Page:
Think your 18 megapixel camera is awesome? Well the European Space Station has a 576 megapixel camera, and it’s going in to space on a mission to study the universe’s dark side.*
Affixed on a 3.9-foot telescope aboard the 4,760-pound spacecraft Euclid, named after the ancient Greek mathematician, the camera will be studying 70 million galaxies to understand how dark matter and dark energy impact them.
Dark energy, the expanding force of the universe, and dark matter, the invisible matter that makes up most of it, can't be measured directly. But through near-infrared photos, scientists hope to see these forces’ gravitational influence on stars and galaxies.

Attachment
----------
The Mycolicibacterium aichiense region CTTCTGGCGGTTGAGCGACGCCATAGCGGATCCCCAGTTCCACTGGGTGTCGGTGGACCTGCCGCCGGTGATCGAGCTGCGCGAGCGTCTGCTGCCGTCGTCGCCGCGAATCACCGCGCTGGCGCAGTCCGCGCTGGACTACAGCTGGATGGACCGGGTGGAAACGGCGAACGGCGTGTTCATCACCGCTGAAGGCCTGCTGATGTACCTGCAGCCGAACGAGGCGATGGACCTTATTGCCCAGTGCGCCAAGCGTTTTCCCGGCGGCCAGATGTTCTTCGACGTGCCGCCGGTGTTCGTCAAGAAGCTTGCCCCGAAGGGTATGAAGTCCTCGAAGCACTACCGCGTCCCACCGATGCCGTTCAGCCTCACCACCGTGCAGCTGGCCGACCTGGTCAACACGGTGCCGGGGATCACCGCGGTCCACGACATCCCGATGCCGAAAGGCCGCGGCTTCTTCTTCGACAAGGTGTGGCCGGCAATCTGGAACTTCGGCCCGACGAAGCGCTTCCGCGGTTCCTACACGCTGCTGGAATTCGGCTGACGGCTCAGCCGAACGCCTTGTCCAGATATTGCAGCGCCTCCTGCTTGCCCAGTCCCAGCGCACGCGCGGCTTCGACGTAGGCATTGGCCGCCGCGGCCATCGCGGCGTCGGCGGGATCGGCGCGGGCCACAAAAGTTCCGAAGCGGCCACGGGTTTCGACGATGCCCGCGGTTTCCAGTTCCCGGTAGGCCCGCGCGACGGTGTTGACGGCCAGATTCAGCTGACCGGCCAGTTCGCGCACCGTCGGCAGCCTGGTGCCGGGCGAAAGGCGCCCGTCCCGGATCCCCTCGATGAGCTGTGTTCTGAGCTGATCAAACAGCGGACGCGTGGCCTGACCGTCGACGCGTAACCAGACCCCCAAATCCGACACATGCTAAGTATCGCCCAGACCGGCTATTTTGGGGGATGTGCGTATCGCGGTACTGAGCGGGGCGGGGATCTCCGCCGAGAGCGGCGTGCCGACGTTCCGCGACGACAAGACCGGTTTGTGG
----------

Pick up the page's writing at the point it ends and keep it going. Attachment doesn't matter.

Euclid is a $788-million project launching in 2019 and involving over 1,000 scientists across Europe. According to many on the project will revolutionize how we understand space and its more shadowy elements. May the force be with you, Euclid.
Correction July 12, 2012: This article originally stated the camera on the Euclid spacecraft was a 586-million megapixel camera. The camera is actually a 576 megapixel camera.
TODAY IN SLATE
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How our minds build narratives out of disaster.
The Budget Disaster That Completely Sabotaged the WHO’s Response to Ebola
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A Highly Unscientific Ranking of Crazy-Old German Beers
Welcome to 13th Grade!
Some high schools are offering a fifth year. That’s a great idea.
The Actual World
“Mount Thoreau” and the naming of things in the wilderness.